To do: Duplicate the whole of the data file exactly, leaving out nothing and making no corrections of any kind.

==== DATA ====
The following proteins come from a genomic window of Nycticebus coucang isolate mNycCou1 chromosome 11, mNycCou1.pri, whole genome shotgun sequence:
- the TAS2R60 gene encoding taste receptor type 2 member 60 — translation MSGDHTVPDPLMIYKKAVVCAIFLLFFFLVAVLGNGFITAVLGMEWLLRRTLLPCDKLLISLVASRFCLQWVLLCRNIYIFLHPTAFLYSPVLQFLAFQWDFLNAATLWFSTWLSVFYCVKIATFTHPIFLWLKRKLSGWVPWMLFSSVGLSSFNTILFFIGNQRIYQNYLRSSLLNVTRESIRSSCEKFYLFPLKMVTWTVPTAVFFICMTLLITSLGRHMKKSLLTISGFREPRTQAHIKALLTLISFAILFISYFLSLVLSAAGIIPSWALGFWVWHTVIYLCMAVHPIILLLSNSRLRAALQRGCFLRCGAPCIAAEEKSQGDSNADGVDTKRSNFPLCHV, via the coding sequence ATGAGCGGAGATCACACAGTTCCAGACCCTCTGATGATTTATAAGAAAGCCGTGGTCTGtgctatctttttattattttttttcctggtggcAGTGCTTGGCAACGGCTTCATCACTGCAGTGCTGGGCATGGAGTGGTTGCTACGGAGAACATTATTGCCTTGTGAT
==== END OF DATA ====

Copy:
The following proteins come from a genomic window of Nycticebus coucang isolate mNycCou1 chromosome 11, mNycCou1.pri, whole genome shotgun sequence:
- the TAS2R60 gene encoding taste receptor type 2 member 60 — translation MSGDHTVPDPLMIYKKAVVCAIFLLFFFLVAVLGNGFITAVLGMEWLLRRTLLPCDKLLISLVASRFCLQWVLLCRNIYIFLHPTAFLYSPVLQFLAFQWDFLNAATLWFSTWLSVFYCVKIATFTHPIFLWLKRKLSGWVPWMLFSSVGLSSFNTILFFIGNQRIYQNYLRSSLLNVTRESIRSSCEKFYLFPLKMVTWTVPTAVFFICMTLLITSLGRHMKKSLLTISGFREPRTQAHIKALLTLISFAILFISYFLSLVLSAAGIIPSWALGFWVWHTVIYLCMAVHPIILLLSNSRLRAALQRGCFLRCGAPCIAAEEKSQGDSNADGVDTKRSNFPLCHV, via the coding sequence ATGAGCGGAGATCACACAGTTCCAGACCCTCTGATGATTTATAAGAAAGCCGTGGTCTGtgctatctttttattattttttttcctggtggcAGTGCTTGGCAACGGCTTCATCACTGCAGTGCTGGGCATGGAGTGGTTGCTACGGAGAACATTATTGCCTTGTGAT